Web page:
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Digital Archive International History Declassified

October 22, 1962

MEMORANDUM OF CONVERSATION BETWEEN CHINESE VICE FOREIGN MINISTER ZHANG HANFU AND SOVIET AMBASSADOR STEPAN CHERVONENKO

This document was made possible with support from the MacArthur Foundation

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    Stepan Chervonenko and Zhang Hanfu discuss the ongoing border dispute between India and China, and Chervonenko presents a Soviet memorandum outlining the USSR's stance toward the war.
    "Memorandum of Conversation between Chinese Vice Foreign Minister Zhang Hanfu and Soviet Ambassador Stepan Chervonenko," October 22, 1962, History and Public Policy Program Digital Archive, PRC FMA 109-03804-02, 15-17. Obtained by Dai Chaowu and translated by 7Brands https://digitalarchive.wilsoncenter.org/document/114764
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Memorandum of Conversation Vice Minister Zhang Hanfu
and Ambassador of the Soviet Union in China [Stepan] Chervonenko

(Comrade Hanfu has not reviewed this)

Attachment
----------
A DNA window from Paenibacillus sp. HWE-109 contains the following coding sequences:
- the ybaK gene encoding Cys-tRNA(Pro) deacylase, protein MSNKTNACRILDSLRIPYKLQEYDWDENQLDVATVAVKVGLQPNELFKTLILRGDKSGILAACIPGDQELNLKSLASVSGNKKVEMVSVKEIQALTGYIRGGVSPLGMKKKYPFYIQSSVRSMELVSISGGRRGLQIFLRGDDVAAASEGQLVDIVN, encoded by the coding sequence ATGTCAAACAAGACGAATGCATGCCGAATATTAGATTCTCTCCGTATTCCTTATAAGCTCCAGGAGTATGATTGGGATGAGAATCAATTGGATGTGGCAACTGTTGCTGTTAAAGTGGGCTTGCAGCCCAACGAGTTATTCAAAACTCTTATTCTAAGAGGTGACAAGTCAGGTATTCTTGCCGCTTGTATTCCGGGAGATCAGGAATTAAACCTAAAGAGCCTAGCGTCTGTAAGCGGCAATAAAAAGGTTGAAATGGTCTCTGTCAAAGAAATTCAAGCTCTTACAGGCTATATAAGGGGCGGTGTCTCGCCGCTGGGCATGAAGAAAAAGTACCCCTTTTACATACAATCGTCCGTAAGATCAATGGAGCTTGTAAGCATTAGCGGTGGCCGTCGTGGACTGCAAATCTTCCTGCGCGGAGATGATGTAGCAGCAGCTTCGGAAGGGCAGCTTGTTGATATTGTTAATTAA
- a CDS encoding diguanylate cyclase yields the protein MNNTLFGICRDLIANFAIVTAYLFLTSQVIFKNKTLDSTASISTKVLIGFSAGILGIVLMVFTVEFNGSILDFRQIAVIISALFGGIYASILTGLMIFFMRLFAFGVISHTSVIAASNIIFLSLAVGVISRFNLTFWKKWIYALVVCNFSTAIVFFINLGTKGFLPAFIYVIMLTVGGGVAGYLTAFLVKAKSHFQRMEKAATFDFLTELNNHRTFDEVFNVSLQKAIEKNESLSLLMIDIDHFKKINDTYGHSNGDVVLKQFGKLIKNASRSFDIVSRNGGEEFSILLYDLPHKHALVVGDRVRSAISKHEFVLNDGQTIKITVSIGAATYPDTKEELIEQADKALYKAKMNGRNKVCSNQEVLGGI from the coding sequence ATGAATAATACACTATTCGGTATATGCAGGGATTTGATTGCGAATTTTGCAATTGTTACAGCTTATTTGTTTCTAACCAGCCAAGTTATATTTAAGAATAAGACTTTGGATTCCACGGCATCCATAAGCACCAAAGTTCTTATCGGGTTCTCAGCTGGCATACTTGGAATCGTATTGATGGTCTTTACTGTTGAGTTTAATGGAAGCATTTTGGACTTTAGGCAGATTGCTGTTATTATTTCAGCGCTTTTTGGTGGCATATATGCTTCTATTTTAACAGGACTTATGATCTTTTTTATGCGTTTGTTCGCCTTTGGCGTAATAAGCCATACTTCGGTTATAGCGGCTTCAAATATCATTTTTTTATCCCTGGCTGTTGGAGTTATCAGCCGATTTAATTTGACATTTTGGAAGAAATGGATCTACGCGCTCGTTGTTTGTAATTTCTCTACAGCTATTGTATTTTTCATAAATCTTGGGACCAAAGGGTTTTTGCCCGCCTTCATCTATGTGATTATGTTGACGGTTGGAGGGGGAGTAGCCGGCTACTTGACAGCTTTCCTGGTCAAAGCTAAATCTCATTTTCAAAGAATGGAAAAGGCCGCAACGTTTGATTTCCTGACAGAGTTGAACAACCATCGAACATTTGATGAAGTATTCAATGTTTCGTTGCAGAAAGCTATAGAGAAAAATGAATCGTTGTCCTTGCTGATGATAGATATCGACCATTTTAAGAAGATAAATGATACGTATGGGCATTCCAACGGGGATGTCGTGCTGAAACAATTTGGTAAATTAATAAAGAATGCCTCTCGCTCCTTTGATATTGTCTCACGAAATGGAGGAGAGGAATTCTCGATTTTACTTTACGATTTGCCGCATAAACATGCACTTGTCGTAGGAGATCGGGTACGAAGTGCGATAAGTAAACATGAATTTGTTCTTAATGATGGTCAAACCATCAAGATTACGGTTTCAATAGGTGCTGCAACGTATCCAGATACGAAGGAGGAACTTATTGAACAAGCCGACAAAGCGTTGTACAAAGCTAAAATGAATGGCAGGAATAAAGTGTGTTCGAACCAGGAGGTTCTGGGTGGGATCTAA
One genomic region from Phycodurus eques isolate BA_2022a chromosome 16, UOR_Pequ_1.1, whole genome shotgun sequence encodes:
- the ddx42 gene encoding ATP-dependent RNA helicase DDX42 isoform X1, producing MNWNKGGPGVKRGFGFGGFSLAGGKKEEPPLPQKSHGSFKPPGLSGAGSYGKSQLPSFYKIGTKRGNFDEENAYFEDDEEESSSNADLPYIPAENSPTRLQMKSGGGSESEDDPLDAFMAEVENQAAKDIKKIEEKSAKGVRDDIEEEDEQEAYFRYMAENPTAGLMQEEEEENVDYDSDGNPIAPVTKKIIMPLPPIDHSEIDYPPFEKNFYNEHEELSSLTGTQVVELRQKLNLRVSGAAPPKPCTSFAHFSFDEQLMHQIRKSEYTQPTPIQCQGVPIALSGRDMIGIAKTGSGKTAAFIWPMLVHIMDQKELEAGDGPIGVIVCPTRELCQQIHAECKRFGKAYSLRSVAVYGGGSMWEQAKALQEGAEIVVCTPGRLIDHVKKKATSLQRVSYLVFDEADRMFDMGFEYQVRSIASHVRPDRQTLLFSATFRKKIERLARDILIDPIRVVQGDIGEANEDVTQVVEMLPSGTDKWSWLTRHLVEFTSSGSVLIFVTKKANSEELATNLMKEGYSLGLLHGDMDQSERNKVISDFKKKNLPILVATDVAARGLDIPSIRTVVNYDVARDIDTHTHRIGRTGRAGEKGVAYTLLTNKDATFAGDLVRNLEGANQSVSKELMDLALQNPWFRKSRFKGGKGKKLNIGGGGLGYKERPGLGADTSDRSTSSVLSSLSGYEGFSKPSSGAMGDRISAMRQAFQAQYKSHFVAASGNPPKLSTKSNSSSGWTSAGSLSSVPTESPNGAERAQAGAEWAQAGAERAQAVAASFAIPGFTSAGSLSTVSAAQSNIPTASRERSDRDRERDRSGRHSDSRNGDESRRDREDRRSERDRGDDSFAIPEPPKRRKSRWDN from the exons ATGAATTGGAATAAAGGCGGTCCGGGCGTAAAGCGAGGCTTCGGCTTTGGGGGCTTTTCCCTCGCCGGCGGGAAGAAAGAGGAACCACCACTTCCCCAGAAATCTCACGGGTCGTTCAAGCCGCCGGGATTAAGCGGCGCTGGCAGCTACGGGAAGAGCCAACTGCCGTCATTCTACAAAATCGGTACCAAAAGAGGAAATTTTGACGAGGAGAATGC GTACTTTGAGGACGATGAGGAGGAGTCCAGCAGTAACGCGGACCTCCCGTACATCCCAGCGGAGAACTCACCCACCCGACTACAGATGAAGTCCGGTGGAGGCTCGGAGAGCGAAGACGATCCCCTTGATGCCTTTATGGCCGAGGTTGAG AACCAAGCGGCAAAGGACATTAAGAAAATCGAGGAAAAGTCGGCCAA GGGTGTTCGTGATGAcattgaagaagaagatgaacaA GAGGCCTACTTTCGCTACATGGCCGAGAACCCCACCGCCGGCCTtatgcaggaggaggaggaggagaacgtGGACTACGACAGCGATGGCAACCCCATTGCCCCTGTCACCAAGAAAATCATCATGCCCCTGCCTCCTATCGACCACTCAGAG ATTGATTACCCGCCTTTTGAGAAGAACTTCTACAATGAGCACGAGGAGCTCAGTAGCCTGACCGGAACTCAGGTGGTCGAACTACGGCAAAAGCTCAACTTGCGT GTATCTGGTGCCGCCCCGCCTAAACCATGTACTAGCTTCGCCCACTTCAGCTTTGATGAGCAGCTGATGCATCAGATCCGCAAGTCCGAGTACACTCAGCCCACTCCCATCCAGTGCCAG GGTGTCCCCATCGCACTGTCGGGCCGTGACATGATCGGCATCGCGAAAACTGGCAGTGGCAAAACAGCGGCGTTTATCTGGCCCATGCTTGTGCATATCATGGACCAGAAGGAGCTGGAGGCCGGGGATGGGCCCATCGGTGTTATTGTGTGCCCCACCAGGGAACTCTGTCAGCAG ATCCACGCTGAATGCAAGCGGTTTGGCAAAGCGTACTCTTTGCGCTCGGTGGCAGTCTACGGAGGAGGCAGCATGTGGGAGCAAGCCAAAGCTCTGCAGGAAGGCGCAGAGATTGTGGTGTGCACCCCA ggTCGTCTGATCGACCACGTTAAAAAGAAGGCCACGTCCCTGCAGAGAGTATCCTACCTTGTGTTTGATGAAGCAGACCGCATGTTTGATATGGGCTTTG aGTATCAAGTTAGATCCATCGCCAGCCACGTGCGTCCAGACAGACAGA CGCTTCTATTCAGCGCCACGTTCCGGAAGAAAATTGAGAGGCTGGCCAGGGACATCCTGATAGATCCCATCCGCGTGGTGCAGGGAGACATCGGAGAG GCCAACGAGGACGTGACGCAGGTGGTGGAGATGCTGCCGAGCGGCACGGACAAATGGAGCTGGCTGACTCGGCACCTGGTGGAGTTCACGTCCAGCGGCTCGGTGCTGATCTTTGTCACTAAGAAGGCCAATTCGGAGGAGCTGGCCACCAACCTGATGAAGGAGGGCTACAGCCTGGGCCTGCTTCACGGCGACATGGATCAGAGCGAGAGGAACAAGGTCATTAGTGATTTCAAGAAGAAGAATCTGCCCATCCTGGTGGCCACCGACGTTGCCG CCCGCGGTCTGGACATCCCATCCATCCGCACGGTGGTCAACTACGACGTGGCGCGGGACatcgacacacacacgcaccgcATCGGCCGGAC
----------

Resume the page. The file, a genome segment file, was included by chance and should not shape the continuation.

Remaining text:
---Soviet Reply to the Memorandum of Conversation between Premier Zhou [Enlai] and the Soviet Ambassador on the Sino-Indian Border Issue on 8 October [1962]---

Time: 22 October 1962, 12:00 p.m.

Location: Reception Room of Headquarters

Attendee: Yu Zhan, Deputy Director of Soviet and European Affairs; R. Kudashev, Second Secretary of the Soviet Embassy

Translator: Yan Mingfu

Recorder: Cheng Yuyao

[Stepan] Chervonenko: The government of the Soviet Union has entrusted me to meet with Premier Zhou to discuss the issues mentioned in the conversation between us on 8 October.

Vice Minister Zhang [Hanfu]: Premier Zhou is very busy and he has entrusted me to receive you.

Chervonenko: If you have no objections, please let the translator tell you the contents of the four page document. (One copy of the memorandum was submitted and a Chinese version was attached.)

Vice Minister Zhang: I will report it to Premier Zhou.

Chervonenko: I have paid very close attention to news about the situation at the border in the newspapers. Is the situation basically the same as was reported in the morning paper?